Theresa May has been given a stark warning that her Brexit red lines will inevitably cause friction in trade between the UK and EU.
The Prime Minister chaired a meeting of Cabinet to approve her Brexit plans and met European Council president DonaldTusk for talks in Downing Street ahead of a keynote address on the UK’s future relationship with the EU.
But ahead of Mrs May’s Friday speech, Mr Tusk hit out at her Brexit “red lines” and defended the EU’s position in the row over the Irish border.
But he acknowledged that Mrs May’s position – that the UK will leave the single market and customs union – did mean that “substantive negotiations” could take place.
Ahead of his trip to Downing Street, Mr Tusk used a speech in Brussels to pour cold water on Mrs May’s hopes of achieving a Brexit deal which will allow trade to be “as frictionless as possible”.
Mr Tusk warned: “There can be no frictionless trade outside of the customs union and the single market.
“Friction is an inevitable side-effect of Brexit by nature.”
He also defended a draft legal text of the withdrawal agreement produced by the European Commission, which has been met by an angry response by Mrs May.
The Prime Minister strongly rejected parts of the text regarding the post-Brexit status of Northern Ireland, which she said would “threaten the constitutional integrity of the UK” by creating a border down the Irish Sea.
Mr Tusk said he was “absolutely sure that all the essential elements of the draft” would be accepted by the 27 remaining EU members and stressed that the EU’s chief negotiator, Michel Barnier, had the support of the bloc’s leaders.
He said the UK Government’s decision to rule out membership of the single market and customs union had been acknowledged “without enthusiasm and without satisfaction”.
“One of the possible negative consequences of this kind of Brexit is a hard border on the island of Ireland,” Mr Tusk said.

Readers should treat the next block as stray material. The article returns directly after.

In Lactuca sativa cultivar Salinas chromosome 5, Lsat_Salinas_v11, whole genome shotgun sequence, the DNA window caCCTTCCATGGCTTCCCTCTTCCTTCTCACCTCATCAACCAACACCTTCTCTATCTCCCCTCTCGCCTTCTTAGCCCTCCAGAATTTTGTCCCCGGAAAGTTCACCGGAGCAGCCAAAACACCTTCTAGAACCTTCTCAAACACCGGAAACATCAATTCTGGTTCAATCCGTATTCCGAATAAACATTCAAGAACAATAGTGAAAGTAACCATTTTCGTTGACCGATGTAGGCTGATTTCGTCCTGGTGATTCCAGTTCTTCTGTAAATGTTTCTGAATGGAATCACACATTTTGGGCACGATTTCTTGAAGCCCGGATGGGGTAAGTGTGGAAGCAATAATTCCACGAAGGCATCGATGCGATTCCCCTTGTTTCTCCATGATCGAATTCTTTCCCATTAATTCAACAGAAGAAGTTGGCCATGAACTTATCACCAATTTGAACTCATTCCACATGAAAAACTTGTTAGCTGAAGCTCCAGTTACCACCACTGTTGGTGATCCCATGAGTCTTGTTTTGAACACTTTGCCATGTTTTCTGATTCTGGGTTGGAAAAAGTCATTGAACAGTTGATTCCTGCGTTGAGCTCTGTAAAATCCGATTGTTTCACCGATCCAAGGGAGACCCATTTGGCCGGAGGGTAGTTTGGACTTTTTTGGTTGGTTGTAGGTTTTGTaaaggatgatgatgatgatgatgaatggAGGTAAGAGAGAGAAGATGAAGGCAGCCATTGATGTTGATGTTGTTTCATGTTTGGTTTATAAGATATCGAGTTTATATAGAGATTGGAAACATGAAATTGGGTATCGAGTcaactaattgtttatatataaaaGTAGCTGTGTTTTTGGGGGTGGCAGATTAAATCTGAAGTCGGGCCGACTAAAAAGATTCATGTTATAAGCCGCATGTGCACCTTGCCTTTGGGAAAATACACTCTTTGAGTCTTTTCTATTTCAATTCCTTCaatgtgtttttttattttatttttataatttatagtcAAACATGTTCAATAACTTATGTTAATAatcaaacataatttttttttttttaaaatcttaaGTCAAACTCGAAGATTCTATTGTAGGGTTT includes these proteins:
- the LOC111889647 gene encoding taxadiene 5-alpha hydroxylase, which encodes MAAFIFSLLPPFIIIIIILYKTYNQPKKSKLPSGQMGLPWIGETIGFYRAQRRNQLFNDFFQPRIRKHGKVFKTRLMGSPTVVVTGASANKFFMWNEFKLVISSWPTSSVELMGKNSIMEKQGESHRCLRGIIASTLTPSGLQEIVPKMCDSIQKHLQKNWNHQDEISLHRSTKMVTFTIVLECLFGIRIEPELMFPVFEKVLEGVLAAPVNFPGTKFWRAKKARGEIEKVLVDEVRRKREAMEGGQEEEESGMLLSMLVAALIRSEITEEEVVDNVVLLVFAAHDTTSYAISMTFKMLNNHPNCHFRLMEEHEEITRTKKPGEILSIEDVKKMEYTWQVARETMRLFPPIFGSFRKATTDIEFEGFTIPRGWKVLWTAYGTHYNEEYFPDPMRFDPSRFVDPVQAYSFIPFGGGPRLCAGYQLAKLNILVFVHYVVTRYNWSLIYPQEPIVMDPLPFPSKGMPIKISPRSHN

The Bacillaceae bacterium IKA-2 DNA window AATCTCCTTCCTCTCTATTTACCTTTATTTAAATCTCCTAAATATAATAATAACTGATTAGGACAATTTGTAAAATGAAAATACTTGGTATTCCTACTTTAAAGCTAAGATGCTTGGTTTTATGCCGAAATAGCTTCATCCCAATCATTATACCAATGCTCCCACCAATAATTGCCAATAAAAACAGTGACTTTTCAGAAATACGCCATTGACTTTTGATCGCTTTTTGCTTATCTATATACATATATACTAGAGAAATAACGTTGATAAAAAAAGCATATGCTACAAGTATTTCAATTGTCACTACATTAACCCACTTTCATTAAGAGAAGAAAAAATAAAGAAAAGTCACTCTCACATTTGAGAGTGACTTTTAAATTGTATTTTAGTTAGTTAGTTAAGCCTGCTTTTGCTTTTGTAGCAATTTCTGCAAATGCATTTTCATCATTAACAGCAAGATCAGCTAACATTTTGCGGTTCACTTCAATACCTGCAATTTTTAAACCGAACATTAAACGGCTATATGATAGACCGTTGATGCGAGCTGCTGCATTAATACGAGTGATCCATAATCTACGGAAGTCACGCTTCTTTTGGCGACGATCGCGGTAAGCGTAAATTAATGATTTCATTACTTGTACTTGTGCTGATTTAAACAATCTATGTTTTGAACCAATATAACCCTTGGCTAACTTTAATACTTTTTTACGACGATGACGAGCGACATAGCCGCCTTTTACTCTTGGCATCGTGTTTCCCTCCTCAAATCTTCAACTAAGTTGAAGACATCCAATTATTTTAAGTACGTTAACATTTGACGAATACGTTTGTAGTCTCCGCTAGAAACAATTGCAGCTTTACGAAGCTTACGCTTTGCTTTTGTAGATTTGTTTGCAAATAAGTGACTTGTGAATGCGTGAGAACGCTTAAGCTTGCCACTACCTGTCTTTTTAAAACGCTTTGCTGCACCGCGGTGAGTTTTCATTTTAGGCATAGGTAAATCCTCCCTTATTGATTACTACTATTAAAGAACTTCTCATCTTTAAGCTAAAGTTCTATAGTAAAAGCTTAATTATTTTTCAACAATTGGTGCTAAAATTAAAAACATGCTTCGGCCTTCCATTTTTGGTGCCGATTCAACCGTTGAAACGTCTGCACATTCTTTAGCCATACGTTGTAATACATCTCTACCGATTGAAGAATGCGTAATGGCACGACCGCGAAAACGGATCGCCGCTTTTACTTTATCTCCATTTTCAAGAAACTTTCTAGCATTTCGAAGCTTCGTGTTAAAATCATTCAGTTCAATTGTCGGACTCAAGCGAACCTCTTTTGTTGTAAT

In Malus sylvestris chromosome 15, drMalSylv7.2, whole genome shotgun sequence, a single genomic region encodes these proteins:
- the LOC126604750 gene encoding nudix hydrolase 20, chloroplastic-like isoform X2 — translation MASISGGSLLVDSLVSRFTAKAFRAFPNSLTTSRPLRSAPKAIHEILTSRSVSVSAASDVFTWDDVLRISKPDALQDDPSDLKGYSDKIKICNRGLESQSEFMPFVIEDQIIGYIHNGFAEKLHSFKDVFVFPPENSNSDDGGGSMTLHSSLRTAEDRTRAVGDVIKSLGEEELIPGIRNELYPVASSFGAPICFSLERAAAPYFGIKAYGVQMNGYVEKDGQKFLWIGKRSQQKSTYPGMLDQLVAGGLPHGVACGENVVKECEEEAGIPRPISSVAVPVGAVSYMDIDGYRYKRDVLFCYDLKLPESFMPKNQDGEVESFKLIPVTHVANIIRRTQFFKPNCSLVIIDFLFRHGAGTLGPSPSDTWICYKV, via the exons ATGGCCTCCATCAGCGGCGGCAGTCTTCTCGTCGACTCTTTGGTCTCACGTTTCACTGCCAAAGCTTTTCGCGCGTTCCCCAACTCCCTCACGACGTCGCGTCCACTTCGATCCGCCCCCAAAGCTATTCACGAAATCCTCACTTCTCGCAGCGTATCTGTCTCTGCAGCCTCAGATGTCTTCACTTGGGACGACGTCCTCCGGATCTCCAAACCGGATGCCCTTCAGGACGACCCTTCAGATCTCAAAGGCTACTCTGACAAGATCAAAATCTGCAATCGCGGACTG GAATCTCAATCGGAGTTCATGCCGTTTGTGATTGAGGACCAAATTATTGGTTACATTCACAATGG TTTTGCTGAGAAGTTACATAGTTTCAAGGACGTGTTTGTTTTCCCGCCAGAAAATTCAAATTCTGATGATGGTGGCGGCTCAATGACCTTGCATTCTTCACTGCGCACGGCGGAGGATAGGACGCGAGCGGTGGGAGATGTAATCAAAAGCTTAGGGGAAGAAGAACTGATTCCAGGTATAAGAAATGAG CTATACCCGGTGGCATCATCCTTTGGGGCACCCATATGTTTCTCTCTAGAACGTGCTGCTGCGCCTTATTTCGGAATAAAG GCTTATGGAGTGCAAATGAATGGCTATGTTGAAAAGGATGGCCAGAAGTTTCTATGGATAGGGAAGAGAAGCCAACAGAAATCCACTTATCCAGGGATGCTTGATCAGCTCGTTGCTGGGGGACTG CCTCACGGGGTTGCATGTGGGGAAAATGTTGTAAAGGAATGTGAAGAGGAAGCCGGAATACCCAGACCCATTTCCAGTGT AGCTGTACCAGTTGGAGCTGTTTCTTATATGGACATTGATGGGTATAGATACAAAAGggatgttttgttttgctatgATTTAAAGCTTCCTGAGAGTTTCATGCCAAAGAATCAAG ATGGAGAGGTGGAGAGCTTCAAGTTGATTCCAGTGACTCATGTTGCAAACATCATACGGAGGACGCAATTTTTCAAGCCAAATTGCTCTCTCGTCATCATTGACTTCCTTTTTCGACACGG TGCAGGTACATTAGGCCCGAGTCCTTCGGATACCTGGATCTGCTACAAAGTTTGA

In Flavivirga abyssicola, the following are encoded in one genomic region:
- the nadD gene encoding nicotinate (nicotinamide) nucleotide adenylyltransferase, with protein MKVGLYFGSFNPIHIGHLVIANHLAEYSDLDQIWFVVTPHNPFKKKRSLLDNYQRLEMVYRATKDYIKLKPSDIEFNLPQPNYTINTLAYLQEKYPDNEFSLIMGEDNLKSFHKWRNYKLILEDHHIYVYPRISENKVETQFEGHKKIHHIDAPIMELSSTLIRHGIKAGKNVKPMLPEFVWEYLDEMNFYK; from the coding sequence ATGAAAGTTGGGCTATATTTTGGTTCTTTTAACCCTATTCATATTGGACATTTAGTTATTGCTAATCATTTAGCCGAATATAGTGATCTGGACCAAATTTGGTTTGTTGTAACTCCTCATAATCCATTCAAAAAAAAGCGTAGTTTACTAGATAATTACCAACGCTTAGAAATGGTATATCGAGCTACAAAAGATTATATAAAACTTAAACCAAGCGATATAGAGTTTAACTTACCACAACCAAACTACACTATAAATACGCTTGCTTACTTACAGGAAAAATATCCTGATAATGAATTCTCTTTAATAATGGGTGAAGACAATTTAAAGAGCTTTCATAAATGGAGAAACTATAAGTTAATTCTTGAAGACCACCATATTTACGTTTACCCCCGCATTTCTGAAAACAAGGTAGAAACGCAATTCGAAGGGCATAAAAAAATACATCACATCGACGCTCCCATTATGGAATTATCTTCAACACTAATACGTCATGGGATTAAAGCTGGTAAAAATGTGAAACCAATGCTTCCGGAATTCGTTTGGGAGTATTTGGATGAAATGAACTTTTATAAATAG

“The EU wants to prevent this scenario and, if no other solution is found, the proposal (is) to establish a common regulatory area comprising the Union and the UK in respect of Norther Ireland.”
He said he wanted to know if the UK Government had a better idea that would be “as effective in preventing a hard border”.
At their meeting in Number 10, Mr Tusk said “I’m not happy” with the Government’s red lines, but told Mrs May: “After your decision on no customs union and no single market, it’s some kind of breakthrough and we can start our substantive negotiations immediately.”
At a special meeting of Cabinet in 10 Downing Steet, ministers were given 30 minutes to read the latest draft of Mrs May’s speech before a two-hour discussion.
They were given the speech in paper form and required to leave the texts behind when they left.
The Prime Minister’s official spokesman said: “Cabinet ministers held a detailed and positive discussion and agreed that the speech would represent a real step forward in negotiations.
The spokesman declined to comment on whether any ministers had suggested amendments to any elements of the speech, but said work continues on finalising the text.
Mrs May told the special Cabinet meeting that her aim was to “secure an ambitious economic partnership with the EU, which is in the interests of both the UK and European Union”.
Responding to Mr Tusk’s comments about the impossibility of frictionless trade outside the single market, the PM’s spokesman said: “Given the size of the UK as a market place for the EU, it is in the interests of both sides to reach an agreement”.